Endless War Isn’t War
In reading Robert Parry’s Secrecy and Privilege: The Rise of the Bush Dynasty From Watergate to Iraq, I came across the following sentence: “Following a global ‘lesser evil’ strategy, the United States….found justification in allying with fascists to defeat the Soviet Union….” The thought in that sentence seems utterly non-controversial. But then another thought popped into my head: “But the purpose of the Cold War wasn’t ‘to defeat the Soviet Union.’” Rather, it was about embedding, enhancing, and extending US power throughout the world. That war was about establishing the US’s imperial regime.
Once I saw this I began to make sense of other phenomena that didn’t seem to make much sense. For example, “victory” in Vietnam was not crucial and, hence, was not determinative of US actions there. The war itself was enough to demonstrate and, thus, enhance US superiority. Even a defeat there could not make much of a dent in that perceived superiority. Similarly, “victory” in Nicaragua or Cuba was not crucial and, hence, not determinative of US actions in those nations. It is the projection of US power that matters because that confirms US superiority. And, of course, anything that threatens that image of US superiority must be taken on, whatever the outcome. US policies that lead to death, destruction, and dislocation are self-justifying as demonstrations of US superiority. That is, they need not be justified by their effectiveness. And, so, despite their acknowledged ineffectiveness, they continue, e.g., in Afghanistan, Iraq, or Syria.
This points to a crucial difference between, say, WWII and what’s called the “Cold War” or the “War on Terror.” Victory was crucial to WWII, whereas in the Cold War or the War on Terror it is irrelevant, or so marginally important as to be irrelevant. Further, the use of propaganda during WWII and during the Cold War or the War on Terror is also different. Propaganda during WWII was used to help win that war and so, once the war was won, the propaganda could and would end. Not so with the Cold War or the War on Terror: Such propaganda is unending because it is used to perpetuate a regime, a political order, the imperial political order the US has created post-WWII. And because all political orders are, necessarily, unstable and tenuous, such propaganda will continue as long as the imperial political order it serves exists. “Public diplomacy” as a way of manipulating public opinion will be embraced by our elites in both parties, continually.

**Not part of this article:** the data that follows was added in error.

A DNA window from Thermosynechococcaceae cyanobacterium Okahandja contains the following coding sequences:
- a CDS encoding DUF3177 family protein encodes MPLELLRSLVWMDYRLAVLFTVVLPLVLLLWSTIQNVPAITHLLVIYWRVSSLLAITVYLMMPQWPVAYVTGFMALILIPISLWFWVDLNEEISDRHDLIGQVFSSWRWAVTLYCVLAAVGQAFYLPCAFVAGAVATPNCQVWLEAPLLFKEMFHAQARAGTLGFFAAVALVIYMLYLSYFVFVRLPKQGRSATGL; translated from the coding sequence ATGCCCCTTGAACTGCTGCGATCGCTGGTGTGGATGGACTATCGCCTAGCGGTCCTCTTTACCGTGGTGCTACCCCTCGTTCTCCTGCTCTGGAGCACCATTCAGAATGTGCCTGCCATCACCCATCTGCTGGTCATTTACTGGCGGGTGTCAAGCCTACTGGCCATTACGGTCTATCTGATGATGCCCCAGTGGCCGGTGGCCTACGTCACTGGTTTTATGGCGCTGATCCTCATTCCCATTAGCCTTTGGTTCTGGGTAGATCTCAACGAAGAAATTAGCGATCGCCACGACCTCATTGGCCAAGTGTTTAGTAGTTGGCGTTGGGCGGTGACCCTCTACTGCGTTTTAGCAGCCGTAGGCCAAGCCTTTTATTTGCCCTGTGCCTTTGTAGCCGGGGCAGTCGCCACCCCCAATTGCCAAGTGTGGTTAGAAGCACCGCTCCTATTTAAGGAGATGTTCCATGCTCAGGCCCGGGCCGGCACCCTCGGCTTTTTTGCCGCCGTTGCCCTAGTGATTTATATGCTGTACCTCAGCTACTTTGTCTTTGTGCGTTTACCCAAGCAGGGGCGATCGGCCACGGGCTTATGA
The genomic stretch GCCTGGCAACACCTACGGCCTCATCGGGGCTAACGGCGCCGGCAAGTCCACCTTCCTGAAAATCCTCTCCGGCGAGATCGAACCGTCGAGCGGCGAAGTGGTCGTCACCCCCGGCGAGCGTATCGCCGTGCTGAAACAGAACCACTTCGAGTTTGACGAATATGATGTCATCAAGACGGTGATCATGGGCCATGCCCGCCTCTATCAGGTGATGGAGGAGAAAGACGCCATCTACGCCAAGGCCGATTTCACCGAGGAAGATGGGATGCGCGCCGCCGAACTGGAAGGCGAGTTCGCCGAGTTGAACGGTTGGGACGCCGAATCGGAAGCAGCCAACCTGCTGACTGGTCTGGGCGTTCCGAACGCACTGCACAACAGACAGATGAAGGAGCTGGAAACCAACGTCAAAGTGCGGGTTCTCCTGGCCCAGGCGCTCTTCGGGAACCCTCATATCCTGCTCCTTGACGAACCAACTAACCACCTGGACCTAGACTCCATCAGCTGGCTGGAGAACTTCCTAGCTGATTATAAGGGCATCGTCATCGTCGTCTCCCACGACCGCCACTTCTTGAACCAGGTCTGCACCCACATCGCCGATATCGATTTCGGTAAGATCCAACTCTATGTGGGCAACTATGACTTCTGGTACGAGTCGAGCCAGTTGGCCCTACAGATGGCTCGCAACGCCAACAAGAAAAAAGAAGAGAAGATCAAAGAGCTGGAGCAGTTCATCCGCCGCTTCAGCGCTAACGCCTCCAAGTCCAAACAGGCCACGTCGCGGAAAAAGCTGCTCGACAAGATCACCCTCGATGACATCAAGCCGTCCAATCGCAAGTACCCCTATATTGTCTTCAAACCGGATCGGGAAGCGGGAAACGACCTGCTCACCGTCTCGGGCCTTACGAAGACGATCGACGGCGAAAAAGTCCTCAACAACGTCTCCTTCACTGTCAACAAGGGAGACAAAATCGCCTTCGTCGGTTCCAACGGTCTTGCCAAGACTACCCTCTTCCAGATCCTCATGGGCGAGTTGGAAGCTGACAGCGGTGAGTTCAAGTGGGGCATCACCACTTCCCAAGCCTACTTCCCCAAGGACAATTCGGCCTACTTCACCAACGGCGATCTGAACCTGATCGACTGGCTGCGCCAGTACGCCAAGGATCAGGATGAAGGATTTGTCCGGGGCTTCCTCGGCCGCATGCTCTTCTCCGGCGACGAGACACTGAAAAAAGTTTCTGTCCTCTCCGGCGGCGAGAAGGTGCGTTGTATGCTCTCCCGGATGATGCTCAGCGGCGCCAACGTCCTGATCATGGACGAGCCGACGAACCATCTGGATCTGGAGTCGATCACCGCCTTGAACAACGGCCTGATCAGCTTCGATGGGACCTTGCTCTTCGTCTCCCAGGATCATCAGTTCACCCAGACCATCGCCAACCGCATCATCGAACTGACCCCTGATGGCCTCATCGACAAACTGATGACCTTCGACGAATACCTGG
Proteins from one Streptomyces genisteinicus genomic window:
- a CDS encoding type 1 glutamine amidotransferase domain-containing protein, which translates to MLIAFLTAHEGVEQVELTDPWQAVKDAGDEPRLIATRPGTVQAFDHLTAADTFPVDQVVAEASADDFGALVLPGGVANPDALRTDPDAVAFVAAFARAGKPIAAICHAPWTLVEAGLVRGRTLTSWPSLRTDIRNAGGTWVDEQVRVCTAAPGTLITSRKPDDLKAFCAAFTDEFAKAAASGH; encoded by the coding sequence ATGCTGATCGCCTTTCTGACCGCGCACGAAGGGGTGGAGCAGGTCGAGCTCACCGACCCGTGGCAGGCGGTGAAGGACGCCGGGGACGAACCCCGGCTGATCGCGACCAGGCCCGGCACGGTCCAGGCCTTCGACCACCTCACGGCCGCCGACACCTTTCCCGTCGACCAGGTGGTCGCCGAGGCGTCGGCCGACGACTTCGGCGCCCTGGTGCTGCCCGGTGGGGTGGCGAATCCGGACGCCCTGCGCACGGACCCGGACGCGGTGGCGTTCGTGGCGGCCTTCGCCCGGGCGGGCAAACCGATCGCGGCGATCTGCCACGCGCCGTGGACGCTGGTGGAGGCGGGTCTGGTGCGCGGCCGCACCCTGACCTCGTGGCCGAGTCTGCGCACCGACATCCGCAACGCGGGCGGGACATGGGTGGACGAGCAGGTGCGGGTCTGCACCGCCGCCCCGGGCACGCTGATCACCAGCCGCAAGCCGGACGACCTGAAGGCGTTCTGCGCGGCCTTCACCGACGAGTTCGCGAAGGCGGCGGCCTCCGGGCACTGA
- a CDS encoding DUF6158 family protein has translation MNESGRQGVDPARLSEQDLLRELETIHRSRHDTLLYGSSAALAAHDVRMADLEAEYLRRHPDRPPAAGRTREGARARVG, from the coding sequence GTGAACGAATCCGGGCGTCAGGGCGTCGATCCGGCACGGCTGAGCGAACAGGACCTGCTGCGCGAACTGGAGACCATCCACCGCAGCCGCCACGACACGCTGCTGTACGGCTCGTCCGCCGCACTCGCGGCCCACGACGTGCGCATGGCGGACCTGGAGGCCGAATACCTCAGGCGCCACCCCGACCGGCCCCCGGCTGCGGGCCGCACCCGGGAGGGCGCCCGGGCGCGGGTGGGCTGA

Preserving US imperialism means preserving the power and authority of those who control that political order, those elites in both parties who have risen to power by virtue of their service to that political order. Hence, admission to those elites needs be denied to those who question US imperialism. No critique of that imperialism is permissible, at least not within its elites. Those who question that imperialism are, logically, subversives and must be dealt with.
Which is to say: Endless war is not war. Rather, it is just a kind of politics, the kind of politics that serves to perpetuate and fortify imperialism. Endless war is merely imperial politics dressed up to look like war. All the flag waving, all the patriotic displays, all the calls for sacrifice are merely tricks that our imperial elites are using to fortify their own power and the political order they serve. Being “unpatriotic,” e.g., by taking a knee during the national anthem or refusing to stand for it, isn’t being unpatriotic. It’s merely dissenting from a kind of politics and political order that never fails to be inhuman.
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